A total of 38 percent fewer complications occurred in cataract operations performed by residents if they had trained on the Eyesi Surgical virtual reality (VR) simulator during their ophthalmic training.
That is the result of a study currently published in the British Journal of Ophthalmology, which investigated the effect of simulator training on the frequency of posterior lens capsule tears in Great Britain in the period from 2009 to 2016. For this purpose, a total of 17,831 cataract operations performed by 265 physicians in the first and second year of training were analyzed. In addition to better surgical results, the scientists in the team of John D. Ferris at the Gloucestershire Hospitals National Health Service Foundation Trust showed that use of a simulator also results in considerable cost savings.
In Great Britain, training on the Eyesi simulator was included in the training guidelines of the Royal College of Ophthalmologists in 2010. In order to investigate the effect of simulator-based training, the scientists used data records from the national database of the Royal College: since 2010, all cataract operations performed in hospitals of the state National Health Service have been systematically documented. Around 450 thousand cataract operations are performed each year in Great Britain, around five percent of these are by residents in the first two years of training. Whereas the capsule tear rate during surgery decreased by 38 percent in the investigation period for residents who had trained on the simulator according to the authors of the study, it fell by only three percent in the comparison group without access to a simulator.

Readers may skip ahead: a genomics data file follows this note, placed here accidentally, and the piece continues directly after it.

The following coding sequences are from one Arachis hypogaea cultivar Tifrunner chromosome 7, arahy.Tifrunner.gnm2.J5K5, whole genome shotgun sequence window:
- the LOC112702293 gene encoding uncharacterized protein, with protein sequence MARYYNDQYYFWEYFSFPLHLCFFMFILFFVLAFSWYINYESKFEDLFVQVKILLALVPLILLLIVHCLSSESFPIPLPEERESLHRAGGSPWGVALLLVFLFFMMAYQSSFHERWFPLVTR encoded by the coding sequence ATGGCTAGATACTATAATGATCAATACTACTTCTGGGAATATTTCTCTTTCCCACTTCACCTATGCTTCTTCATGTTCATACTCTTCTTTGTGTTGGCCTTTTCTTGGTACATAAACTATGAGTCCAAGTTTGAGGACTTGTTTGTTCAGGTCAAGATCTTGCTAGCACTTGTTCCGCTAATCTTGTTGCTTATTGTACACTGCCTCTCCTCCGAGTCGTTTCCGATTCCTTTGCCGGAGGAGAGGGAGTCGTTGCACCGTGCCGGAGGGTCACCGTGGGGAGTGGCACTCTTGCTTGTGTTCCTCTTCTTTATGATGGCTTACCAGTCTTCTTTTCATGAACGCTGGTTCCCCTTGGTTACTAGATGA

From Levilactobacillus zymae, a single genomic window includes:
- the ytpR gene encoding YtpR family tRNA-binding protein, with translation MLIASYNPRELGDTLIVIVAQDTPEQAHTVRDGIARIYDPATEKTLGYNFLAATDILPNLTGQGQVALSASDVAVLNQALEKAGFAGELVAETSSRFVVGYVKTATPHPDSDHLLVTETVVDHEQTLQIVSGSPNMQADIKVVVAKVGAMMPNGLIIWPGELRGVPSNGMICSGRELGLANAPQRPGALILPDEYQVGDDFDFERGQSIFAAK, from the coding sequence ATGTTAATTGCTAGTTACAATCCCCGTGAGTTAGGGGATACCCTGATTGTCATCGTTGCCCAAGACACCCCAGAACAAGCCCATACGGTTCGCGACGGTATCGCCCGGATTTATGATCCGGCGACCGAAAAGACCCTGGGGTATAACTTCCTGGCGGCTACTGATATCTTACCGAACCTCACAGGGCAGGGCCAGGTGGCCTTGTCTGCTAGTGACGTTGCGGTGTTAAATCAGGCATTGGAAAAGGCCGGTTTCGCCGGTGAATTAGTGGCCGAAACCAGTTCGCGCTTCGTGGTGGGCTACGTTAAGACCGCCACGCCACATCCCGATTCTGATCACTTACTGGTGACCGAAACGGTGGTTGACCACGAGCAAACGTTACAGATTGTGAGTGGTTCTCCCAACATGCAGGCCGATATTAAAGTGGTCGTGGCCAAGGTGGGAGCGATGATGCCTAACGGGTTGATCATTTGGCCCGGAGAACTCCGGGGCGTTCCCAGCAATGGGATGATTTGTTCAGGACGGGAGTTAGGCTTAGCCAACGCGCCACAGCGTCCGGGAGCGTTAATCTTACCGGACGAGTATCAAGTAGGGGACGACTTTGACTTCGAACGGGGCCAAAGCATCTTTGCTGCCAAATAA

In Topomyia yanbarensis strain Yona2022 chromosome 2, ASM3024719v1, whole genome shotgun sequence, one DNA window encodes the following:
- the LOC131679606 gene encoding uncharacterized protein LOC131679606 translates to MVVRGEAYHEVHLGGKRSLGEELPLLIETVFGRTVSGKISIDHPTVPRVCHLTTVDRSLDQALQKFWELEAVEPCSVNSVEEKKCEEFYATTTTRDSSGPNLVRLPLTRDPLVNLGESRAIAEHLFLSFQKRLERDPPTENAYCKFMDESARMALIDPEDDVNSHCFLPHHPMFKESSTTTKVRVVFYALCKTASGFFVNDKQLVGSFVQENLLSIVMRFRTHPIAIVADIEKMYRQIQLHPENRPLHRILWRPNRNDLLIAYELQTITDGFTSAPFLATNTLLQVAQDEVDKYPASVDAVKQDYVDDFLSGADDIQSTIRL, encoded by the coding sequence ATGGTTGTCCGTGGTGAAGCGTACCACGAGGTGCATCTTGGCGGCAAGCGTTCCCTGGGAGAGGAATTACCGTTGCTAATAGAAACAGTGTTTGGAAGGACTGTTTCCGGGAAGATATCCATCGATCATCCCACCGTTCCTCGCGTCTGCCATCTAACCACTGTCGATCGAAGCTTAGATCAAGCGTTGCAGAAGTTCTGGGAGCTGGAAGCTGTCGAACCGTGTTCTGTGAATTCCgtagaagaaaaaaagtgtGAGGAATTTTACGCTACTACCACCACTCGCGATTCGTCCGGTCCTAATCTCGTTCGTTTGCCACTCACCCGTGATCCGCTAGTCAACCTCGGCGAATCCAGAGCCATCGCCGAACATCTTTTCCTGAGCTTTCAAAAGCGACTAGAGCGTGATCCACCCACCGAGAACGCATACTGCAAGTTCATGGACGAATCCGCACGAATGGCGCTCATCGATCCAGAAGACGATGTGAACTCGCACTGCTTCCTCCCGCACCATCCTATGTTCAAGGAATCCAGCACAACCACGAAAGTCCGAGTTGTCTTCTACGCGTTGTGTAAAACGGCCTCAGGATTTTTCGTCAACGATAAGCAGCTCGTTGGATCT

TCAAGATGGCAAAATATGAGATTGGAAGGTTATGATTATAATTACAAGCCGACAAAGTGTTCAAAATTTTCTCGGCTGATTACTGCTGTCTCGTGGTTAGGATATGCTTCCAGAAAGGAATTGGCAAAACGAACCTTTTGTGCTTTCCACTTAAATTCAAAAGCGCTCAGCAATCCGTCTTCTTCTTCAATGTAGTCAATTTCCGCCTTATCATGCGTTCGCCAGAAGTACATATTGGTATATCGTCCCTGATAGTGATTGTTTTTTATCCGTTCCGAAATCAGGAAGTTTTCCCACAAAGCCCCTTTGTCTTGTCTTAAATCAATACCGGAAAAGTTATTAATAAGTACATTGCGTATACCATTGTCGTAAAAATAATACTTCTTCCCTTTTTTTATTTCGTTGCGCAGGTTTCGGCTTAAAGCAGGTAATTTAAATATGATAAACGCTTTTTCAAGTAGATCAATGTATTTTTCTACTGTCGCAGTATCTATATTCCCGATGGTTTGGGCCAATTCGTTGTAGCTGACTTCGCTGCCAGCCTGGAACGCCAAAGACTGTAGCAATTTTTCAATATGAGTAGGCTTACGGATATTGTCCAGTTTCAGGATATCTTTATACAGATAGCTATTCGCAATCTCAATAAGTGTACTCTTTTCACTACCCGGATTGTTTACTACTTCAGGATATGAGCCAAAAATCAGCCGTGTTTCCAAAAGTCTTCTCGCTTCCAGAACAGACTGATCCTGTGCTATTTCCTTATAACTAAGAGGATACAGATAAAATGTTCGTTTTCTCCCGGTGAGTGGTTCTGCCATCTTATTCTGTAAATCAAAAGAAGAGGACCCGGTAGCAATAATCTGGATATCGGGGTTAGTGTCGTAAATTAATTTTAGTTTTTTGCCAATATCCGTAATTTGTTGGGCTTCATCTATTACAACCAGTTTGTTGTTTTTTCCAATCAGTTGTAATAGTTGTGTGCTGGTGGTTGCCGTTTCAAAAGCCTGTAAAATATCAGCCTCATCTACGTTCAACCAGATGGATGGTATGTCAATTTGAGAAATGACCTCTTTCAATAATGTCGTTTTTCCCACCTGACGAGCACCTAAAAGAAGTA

A tear in the posterior lens capsule during surgery can lead to serious further complications such as retinal detachment and thus poorer post-operative vision for the patient. For hospitals, lower complication rates also represent a cost saving; for the investigated reduction of on average 280 capsule tears per year in cataract surgery alone, the scientists calculated savings of €600 thousand. According to the study outcome, the cost of the 20 Eyesi simulators would be recouped within four years.